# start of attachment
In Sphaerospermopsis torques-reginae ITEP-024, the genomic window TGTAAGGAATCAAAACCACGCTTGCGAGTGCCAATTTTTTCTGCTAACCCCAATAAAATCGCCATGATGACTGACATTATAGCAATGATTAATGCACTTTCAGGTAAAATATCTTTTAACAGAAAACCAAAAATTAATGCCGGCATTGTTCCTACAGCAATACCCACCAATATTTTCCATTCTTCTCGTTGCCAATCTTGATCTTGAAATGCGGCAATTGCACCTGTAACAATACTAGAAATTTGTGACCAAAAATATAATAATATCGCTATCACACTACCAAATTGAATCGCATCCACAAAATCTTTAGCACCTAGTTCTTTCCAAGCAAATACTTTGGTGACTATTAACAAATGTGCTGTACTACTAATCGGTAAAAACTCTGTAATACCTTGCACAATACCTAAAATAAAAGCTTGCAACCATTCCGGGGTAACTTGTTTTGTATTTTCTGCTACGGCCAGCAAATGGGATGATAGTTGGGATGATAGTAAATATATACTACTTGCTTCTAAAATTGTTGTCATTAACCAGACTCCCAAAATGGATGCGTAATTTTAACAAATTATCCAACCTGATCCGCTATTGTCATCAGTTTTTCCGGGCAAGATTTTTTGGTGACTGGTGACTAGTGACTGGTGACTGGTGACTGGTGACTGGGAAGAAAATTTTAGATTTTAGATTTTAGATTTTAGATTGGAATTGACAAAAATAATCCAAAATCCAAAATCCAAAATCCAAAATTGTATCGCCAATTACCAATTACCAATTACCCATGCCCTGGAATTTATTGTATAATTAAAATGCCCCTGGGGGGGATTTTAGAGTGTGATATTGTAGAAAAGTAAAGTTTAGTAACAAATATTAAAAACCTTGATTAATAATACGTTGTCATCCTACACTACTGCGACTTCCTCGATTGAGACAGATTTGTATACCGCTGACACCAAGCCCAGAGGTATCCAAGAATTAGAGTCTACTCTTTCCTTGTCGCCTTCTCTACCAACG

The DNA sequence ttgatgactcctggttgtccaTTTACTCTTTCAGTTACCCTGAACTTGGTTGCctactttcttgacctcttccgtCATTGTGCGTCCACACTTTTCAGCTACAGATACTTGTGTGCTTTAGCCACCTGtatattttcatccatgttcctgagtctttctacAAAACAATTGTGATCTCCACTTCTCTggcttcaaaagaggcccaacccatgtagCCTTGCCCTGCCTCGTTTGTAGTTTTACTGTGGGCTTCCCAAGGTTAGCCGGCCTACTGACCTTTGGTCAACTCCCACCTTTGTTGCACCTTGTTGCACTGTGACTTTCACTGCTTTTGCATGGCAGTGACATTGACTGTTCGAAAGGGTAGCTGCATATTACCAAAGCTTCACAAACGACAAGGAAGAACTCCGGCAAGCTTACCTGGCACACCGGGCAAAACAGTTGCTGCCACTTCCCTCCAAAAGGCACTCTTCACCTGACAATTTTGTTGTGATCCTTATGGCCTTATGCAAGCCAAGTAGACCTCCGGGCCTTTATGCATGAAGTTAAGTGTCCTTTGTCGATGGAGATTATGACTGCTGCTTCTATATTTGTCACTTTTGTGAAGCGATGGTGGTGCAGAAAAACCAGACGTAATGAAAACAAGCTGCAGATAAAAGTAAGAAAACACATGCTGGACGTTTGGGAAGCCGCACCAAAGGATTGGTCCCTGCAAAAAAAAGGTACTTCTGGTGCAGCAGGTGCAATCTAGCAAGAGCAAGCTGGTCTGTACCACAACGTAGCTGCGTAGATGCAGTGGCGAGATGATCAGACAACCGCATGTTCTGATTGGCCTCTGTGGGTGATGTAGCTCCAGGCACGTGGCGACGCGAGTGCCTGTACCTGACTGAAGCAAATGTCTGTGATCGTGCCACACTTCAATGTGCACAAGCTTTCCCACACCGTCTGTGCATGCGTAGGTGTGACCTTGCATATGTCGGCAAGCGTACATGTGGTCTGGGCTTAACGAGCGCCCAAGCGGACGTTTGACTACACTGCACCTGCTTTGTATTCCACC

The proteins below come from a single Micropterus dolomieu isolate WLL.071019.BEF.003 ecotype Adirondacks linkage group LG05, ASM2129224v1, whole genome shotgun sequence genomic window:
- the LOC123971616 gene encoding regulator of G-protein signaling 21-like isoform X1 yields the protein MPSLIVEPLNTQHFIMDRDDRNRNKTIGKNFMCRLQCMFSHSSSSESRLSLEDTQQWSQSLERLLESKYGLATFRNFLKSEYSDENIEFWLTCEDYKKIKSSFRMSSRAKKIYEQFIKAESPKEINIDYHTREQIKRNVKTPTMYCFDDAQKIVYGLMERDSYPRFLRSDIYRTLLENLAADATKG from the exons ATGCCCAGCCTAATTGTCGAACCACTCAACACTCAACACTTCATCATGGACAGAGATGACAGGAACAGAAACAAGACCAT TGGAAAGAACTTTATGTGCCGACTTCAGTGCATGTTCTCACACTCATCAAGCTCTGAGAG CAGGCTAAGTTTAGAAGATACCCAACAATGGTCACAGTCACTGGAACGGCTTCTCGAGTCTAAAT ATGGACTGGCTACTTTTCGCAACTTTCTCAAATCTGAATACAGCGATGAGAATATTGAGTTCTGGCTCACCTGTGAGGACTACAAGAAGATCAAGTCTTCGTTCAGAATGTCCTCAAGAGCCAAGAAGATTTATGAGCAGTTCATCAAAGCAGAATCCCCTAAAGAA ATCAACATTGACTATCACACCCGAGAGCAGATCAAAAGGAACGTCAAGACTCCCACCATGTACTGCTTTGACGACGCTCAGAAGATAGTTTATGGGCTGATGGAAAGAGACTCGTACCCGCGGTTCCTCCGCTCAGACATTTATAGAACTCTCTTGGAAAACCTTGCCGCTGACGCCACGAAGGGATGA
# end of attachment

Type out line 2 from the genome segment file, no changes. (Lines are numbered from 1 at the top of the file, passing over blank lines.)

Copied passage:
The DNA sequence ttgatgactcctggttgtccaTTTACTCTTTCAGTTACCCTGAACTTGGTTGCctactttcttgacctcttccgtCATTGTGCGTCCACACTTTTCAGCTACAGATACTTGTGTGCTTTAGCCACCTGtatattttcatccatgttcctgagtctttctacAAAACAATTGTGATCTCCACTTCTCTggcttcaaaagaggcccaacccatgtagCCTTGCCCTGCCTCGTTTGTAGTTTTACTGTGGGCTTCCCAAGGTTAGCCGGCCTACTGACCTTTGGTCAACTCCCACCTTTGTTGCACCTTGTTGCACTGTGACTTTCACTGCTTTTGCATGGCAGTGACATTGACTGTTCGAAAGGGTAGCTGCATATTACCAAAGCTTCACAAACGACAAGGAAGAACTCCGGCAAGCTTACCTGGCACACCGGGCAAAACAGTTGCTGCCACTTCCCTCCAAAAGGCACTCTTCACCTGACAATTTTGTTGTGATCCTTATGGCCTTATGCAAGCCAAGTAGACCTCCGGGCCTTTATGCATGAAGTTAAGTGTCCTTTGTCGATGGAGATTATGACTGCTGCTTCTATATTTGTCACTTTTGTGAAGCGATGGTGGTGCAGAAAAACCAGACGTAATGAAAACAAGCTGCAGATAAAAGTAAGAAAACACATGCTGGACGTTTGGGAAGCCGCACCAAAGGATTGGTCCCTGCAAAAAAAAGGTACTTCTGGTGCAGCAGGTGCAATCTAGCAAGAGCAAGCTGGTCTGTACCACAACGTAGCTGCGTAGATGCAGTGGCGAGATGATCAGACAACCGCATGTTCTGATTGGCCTCTGTGGGTGATGTAGCTCCAGGCACGTGGCGACGCGAGTGCCTGTACCTGACTGAAGCAAATGTCTGTGATCGTGCCACACTTCAATGTGCACAAGCTTTCCCACACCGTCTGTGCATGCGTAGGTGTGACCTTGCATATGTCGGCAAGCGTACATGTGGTCTGGGCTTAACGAGCGCCCAAGCGGACGTTTGACTACACTGCACCTGCTTTGTATTCCACC